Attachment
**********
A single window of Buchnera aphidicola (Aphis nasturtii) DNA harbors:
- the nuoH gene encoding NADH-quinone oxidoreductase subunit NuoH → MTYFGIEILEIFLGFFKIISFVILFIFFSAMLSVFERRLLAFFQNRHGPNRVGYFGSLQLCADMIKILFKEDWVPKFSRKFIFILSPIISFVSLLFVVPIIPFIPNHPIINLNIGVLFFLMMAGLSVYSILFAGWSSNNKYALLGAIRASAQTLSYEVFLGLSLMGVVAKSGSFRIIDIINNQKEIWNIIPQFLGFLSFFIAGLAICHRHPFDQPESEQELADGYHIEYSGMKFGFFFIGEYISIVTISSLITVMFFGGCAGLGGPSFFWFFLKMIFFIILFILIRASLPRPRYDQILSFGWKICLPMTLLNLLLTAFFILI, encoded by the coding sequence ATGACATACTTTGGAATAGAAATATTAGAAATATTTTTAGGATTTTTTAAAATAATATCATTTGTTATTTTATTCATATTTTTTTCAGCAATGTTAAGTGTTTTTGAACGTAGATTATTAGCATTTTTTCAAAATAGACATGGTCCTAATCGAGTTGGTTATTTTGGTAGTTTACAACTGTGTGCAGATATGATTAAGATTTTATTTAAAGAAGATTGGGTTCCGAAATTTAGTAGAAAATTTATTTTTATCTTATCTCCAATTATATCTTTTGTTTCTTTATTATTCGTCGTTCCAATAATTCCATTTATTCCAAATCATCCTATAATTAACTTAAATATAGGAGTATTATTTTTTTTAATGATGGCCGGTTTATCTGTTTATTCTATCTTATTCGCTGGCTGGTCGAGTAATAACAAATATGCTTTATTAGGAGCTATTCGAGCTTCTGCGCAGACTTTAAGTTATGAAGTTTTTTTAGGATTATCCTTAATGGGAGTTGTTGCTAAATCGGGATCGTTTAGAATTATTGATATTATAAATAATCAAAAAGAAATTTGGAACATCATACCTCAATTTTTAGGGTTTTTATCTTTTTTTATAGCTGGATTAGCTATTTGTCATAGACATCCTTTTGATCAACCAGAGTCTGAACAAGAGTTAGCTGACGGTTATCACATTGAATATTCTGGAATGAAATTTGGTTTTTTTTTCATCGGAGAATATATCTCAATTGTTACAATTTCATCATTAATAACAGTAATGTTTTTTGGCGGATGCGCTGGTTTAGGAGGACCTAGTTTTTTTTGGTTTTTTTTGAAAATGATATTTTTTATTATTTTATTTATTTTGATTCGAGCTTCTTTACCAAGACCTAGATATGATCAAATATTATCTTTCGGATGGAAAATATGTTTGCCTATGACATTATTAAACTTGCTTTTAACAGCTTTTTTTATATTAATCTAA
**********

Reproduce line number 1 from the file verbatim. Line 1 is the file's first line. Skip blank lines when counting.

A single window of Buchnera aphidicola (Aphis nasturtii) DNA harbors: